Wednesday, 25 December 2013

Emma Bormann in America

Emma Bormann


Austrian printmaker and painter
Professor in the Vienna Acedemy of Fine Arts.

After her long stay in China during the 1940's with her family Emma Bormann -Milch eventually returned to Germany and later Austria in 1952. She created several prints after sketches and drawings, of New York, Chicago, San Francisco, Washington etc… One of the strangest and one of the nicest, I believe, is of the New York Aquarium in former Castle Clinton in Battery Park, Lower Manhattan, New-York. 

The aquarium was installed and opened in the old fort on the southern tip of Lower Manhattan after the immigrations-service was transferred to Ellis Island , just opposite, in 1892. 

Initially it was designed, build and completed in 1811 as an island fort but it never served as such nor has it ever seen any action. Shortly after it was finished it was leased to the city of New York and was soon attached to Manhattan by reclaiming and landfilling the surrounding area. Roofed, it was turned into a theater and from the 1840's it housed the immigrations office seeing millions of new Americans arriving in America until Ellis Island took over. 

In 1896 the New-York Aquarium opened in the former fort and theater in Battery Park and was a popular outing for decades. In 1957 the aquarium was moved to Coney Island and later the fort was restored into its original form. 
Emma Bormann had a special eye for the panorama and besides the great birds-eye view prints of great cities -from Shanghai to Chicago- she also shows it in the aquarium print. The curved lines, she in many situations looked for, greatly helping the perspective and composition. 
L: ?  R: Chicago, outer drive (dated 1936 ?)

Aquatic Park and Coit Tower in San Fransisco, prints probably created in the 1950's although the Chicago Outer-drive print is  dated 1936.

The dramatic and creative birds eye views with the curved interior were also used and applied in the prints (and paintings) she created from concert halls (the Vienna Opera House below) and the circus (Circus Krone).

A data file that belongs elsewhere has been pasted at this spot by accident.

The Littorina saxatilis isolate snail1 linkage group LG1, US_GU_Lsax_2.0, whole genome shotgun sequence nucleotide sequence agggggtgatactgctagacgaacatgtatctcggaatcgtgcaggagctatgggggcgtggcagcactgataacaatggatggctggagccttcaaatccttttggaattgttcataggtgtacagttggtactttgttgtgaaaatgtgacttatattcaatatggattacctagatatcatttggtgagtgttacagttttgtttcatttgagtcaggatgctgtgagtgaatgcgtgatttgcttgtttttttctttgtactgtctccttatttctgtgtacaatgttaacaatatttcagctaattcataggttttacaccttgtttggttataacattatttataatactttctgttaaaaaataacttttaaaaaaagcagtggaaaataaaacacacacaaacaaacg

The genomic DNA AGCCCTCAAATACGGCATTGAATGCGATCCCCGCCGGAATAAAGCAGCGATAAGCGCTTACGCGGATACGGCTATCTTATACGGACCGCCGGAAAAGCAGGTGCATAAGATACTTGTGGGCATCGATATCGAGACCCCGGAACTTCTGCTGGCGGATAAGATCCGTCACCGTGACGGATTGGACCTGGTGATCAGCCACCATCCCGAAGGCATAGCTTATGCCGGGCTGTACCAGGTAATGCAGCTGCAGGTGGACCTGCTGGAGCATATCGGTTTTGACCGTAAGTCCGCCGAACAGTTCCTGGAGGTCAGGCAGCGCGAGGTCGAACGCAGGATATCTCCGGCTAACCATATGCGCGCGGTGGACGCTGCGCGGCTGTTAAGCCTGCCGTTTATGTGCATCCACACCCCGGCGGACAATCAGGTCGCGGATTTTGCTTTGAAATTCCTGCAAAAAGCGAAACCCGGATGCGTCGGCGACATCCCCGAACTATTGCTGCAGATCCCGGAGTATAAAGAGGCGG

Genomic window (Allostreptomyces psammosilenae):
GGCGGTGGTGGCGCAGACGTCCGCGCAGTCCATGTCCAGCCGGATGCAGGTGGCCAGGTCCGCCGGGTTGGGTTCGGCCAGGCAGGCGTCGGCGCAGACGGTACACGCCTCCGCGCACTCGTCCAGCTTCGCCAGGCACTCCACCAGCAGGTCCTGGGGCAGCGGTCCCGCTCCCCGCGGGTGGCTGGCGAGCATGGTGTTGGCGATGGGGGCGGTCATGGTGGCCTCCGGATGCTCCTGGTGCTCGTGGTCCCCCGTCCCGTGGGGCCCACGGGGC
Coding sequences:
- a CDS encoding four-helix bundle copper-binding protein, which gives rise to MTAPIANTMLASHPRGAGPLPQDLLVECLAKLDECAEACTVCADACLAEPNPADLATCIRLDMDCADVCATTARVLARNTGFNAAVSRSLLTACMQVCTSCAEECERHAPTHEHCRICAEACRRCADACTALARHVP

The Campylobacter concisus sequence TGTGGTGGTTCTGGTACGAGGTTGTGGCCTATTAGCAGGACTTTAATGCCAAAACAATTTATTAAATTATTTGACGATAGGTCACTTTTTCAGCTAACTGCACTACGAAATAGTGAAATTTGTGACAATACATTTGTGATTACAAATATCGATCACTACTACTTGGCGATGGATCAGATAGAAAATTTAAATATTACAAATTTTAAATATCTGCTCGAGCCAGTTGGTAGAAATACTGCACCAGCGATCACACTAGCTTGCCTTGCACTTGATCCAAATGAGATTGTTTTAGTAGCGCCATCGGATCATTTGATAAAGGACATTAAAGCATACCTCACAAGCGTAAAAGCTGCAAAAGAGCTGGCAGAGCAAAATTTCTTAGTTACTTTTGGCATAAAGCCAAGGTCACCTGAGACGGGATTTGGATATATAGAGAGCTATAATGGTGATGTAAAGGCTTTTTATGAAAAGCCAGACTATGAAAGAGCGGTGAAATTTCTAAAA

Another, not very often discussed feature is she liked to stage many people, crowds, in her prints and paintings. But that's for a next posting. Also my encounter with American painter Herbert Bolivar Tschudi (a name with a familiar Austrian/British printmaking ring) in the aquarium will have to wait: until next posting.  

All pictures borrowed freely from the internet for friendly, educational and non commercial use only.

Added jan. 8th after a comment by Scottish reader James:

"Queer fish" by Mabel Dwight (1876-1955), a 1936 lithograph reader James kindly pointed me to, created in the same year Emma Bormann visited the New York Aquarium. Much like Emma B. besides the aquarium she often choose, crowds, the circus and the theater for her prints. See all next posting on Herbert Bolivar Tschudy.                 


  1. Emma Bormann made two prints of the New York Aquarium, one slightly larger than the other, either woodcuts or linocuts. Her visit to New York when she sketched the Aquarium took place in fall 1936, her first visit to the United States, and she would have made these prints soon after her return to Austria. Besides New York, she visited Philadelphia, Pittsburgh, Washington, D.C., Niagara Falls, Cleveland, Chicago, and Milwaukee. The print shown above to the left of "Chicago, Outer Drive Bridge" is of Georgetown (Washington, D.C. area). To my knowledge she did not visit San Francisco until after World War II. She left China in 1950 and traveled across the Pacific to San Francisco, then via Chicago and New York back to Europe.

    The two prints of the Vienna Opera date from 1920 and were reproduced a number of times, as was the woodcut of the Munich Circus Krone, in "The Studio" and in Herbert Furst's book "The Modern Woodcut."

    1. Thank you Andreas for your extensive explanation and completions.

  2. Gerrie,

    Don`t forget Mabel Dwight`s wonderful lithograph "Queer Fish"
    when dealing with acquariums.

    1. James I didn't know either print nor artist, so thank you ! I immediately added a copy of the lithograph to the posting as she visited the NYA in the same year Emma B. in 1936 as Andreas pointed out just an hour before your comment. Thanks !